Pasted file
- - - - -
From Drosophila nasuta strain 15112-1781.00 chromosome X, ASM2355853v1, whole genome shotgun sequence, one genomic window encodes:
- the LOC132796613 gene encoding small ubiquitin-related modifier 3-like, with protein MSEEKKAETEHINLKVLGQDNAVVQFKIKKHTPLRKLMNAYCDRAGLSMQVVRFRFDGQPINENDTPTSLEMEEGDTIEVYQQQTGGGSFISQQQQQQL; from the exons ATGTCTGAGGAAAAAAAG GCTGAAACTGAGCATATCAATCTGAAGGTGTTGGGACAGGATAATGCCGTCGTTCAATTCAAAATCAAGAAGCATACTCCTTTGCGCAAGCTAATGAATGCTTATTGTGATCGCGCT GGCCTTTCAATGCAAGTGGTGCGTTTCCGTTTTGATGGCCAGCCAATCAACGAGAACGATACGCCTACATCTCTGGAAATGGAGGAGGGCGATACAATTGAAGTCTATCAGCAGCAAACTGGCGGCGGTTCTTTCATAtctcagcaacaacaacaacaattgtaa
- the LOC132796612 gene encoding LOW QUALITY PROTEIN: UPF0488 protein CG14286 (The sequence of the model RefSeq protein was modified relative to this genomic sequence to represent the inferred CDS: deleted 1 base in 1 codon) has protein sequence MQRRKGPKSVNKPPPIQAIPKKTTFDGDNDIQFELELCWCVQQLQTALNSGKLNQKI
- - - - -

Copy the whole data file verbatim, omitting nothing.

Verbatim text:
From Drosophila nasuta strain 15112-1781.00 chromosome X, ASM2355853v1, whole genome shotgun sequence, one genomic window encodes:
- the LOC132796613 gene encoding small ubiquitin-related modifier 3-like, with protein MSEEKKAETEHINLKVLGQDNAVVQFKIKKHTPLRKLMNAYCDRAGLSMQVVRFRFDGQPINENDTPTSLEMEEGDTIEVYQQQTGGGSFISQQQQQQL; from the exons ATGTCTGAGGAAAAAAAG GCTGAAACTGAGCATATCAATCTGAAGGTGTTGGGACAGGATAATGCCGTCGTTCAATTCAAAATCAAGAAGCATACTCCTTTGCGCAAGCTAATGAATGCTTATTGTGATCGCGCT GGCCTTTCAATGCAAGTGGTGCGTTTCCGTTTTGATGGCCAGCCAATCAACGAGAACGATACGCCTACATCTCTGGAAATGGAGGAGGGCGATACAATTGAAGTCTATCAGCAGCAAACTGGCGGCGGTTCTTTCATAtctcagcaacaacaacaacaattgtaa
- the LOC132796612 gene encoding LOW QUALITY PROTEIN: UPF0488 protein CG14286 (The sequence of the model RefSeq protein was modified relative to this genomic sequence to represent the inferred CDS: deleted 1 base in 1 codon) has protein sequence MQRRKGPKSVNKPPPIQAIPKKTTFDGDNDIQFELELCWCVQQLQTALNSGKLNQKI